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How was the birth of your first? - Page 8

Poll Results: What was your FIRST baby's birth like? (check all that apply)

This is a multiple choice poll
  • 37% (204)
    100% Natural
  • 18% (102)
    IV
  • 15% (83)
    Pitocin (or other contraction stimulant)
  • 17% (92)
    Epidural (or other pain/sleep meds)
  • 7% (39)
    C-Section
  • 2% (16)
    Vacuum
  • 0% (5)
    Forceps
541 Total Votes  
post #141 of 168
Quote:
Originally Posted by TCMoulton View Post



Quote:
Originally Posted by ElizabethE View Post

I am amazed whenever I hear beautiful hospital birth stories. :)





What a strange comment to make. If you were to peruse the birth stories forum you will find many stories of happy, beautiful birth stories that take place in (gasp) a hospital. Just because it isn't your idea of perfect does not make it something that could or should be considered rare.

 

I don't think it's such a strange comment.  Many, many women wind up with a birth experience that is not what they want, and that is exacerbated by being in a medicalized environment.  If I hadn't had the support I had with my mother and midwives, and if I hadn't been watchful and very clear about what I wanted, things would have happened that are "routine" in the hospital before I got a chance to refuse them.  I found the staff to be so accustomed to doing things a certain way that they were taken off guard when I asked what they were doing and insisted that they explain to me fully and let me decide each and every step of the way.  Of course, beautiful birth stories occur everywhere, but I would say that a disproportionate number of birth horror stories, or at least not-so-beautiful birth stories occur in hospitals.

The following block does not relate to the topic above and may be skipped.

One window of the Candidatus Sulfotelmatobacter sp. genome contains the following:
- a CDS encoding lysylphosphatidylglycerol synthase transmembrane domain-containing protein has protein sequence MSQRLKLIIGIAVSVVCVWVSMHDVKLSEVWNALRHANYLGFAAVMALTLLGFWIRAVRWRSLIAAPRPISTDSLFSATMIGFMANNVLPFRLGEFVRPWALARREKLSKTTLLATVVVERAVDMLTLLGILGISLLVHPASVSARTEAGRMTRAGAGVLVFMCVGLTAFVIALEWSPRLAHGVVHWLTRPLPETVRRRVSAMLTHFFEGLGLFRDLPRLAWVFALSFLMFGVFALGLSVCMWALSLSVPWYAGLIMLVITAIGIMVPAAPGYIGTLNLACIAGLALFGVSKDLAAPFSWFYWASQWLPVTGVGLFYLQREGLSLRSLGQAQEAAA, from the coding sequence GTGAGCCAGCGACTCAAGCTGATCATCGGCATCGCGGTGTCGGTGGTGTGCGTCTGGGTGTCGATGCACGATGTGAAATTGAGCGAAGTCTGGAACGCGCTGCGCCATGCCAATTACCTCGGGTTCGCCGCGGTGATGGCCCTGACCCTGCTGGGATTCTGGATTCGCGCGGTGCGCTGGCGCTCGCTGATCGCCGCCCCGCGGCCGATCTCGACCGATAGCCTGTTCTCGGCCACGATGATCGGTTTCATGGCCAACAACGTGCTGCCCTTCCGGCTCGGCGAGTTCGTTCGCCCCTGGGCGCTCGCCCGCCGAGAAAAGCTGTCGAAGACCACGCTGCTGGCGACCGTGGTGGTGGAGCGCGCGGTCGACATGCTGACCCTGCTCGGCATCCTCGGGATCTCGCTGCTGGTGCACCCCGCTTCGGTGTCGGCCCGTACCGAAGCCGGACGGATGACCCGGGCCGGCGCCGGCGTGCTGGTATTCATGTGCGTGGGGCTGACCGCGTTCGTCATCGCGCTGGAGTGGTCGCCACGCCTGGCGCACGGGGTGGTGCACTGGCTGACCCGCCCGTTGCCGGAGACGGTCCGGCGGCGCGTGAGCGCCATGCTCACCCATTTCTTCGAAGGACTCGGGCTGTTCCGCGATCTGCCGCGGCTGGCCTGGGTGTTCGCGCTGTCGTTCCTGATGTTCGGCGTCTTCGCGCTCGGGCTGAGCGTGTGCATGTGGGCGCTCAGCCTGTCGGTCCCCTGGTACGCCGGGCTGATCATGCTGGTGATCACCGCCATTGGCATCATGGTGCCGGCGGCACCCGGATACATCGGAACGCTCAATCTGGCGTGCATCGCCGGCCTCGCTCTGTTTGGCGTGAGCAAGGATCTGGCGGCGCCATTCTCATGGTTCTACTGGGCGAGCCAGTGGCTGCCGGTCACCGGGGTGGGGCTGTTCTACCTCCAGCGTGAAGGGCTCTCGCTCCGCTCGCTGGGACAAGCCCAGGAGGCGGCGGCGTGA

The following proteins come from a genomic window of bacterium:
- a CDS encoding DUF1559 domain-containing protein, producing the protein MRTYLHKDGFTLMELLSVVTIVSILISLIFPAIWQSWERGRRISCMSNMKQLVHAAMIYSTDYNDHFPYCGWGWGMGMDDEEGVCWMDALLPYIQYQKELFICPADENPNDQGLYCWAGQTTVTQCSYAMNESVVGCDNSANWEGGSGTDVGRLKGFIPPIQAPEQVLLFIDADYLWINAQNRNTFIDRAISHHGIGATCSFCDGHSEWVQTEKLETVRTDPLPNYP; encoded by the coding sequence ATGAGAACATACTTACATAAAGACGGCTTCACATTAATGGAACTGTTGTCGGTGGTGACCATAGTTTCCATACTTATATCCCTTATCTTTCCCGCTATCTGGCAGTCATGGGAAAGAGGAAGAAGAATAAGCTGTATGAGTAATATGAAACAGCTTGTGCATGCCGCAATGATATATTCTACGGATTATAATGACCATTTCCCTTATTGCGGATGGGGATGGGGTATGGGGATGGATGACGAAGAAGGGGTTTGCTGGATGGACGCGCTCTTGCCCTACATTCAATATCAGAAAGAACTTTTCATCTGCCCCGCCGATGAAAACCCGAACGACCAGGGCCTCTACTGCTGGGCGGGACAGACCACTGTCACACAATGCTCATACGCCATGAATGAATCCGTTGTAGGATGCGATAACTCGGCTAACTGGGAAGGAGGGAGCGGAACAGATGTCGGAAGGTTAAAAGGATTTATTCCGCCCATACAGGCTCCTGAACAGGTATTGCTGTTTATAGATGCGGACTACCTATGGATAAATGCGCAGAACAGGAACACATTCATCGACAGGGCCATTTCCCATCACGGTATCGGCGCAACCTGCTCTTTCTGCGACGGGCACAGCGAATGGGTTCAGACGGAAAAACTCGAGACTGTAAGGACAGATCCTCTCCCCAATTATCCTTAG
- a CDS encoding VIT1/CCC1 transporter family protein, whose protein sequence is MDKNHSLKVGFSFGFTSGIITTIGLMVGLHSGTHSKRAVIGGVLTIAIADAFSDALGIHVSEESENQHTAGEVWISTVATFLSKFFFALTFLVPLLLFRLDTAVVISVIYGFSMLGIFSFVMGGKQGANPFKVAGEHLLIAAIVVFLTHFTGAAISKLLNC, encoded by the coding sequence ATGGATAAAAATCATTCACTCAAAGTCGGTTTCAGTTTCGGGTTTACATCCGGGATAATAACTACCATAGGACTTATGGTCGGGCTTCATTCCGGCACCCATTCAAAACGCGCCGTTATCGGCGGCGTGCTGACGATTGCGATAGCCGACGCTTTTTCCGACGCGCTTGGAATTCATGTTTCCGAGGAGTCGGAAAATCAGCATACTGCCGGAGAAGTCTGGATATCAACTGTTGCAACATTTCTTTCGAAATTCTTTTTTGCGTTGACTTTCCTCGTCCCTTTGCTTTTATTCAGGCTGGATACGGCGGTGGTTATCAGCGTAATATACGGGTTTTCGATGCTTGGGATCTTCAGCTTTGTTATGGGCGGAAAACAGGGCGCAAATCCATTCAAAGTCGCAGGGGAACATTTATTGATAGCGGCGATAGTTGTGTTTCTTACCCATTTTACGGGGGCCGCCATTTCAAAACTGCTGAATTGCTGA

post #142 of 168
Quote:
Originally Posted by ElizabethE View Post

I am amazed whenever I hear beautiful hospital birth stories. :)


I had amazing natural births in the hospital both times. I would never give birth at home. Each family should do what's best for them.
post #143 of 168

TC, what I said wasn't meant to offend. In fact, I just sort of blurted it out, and it was meant actually in kindness. My own personal experience has been that hospital births (mine, most other women I know, and even women I don't know) are seldom described as having been beautiful. In my experience, that does seem rare. So I meant it in a very nice way. I'm pleasantly surprised by truly beautiful hospital births.

 

headscratch.gif

post #144 of 168
Quote:
Originally Posted by sunnygir1 View Post



 

I don't think it's such a strange comment.  Many, many women wind up with a birth experience that is not what they want, and that is exacerbated by being in a medicalized environment.  If I hadn't had the support I had with my mother and midwives, and if I hadn't been watchful and very clear about what I wanted, things would have happened that are "routine" in the hospital before I got a chance to refuse them.  I found the staff to be so accustomed to doing things a certain way that they were taken off guard when I asked what they were doing and insisted that they explain to me fully and let me decide each and every step of the way.  Of course, beautiful birth stories occur everywhere, but I would say that a disproportionate number of birth horror stories, or at least not-so-beautiful birth stories occur in hospitals.
 

 


Hmm. I don't think it's so disproportionate. Considering that most births take place in hospitals... and also the nature of a hospital versus other environments... I think the proportions are correct. But I do agree with everything else you said! :)

 

post #145 of 168
Quote:
Originally Posted by philomom View Post



Quote:
Originally Posted by ElizabethE View Post

I am amazed whenever I hear beautiful hospital birth stories. :)




I had amazing natural births in the hospital both times. I would never give birth at home. Each family should do what's best for them.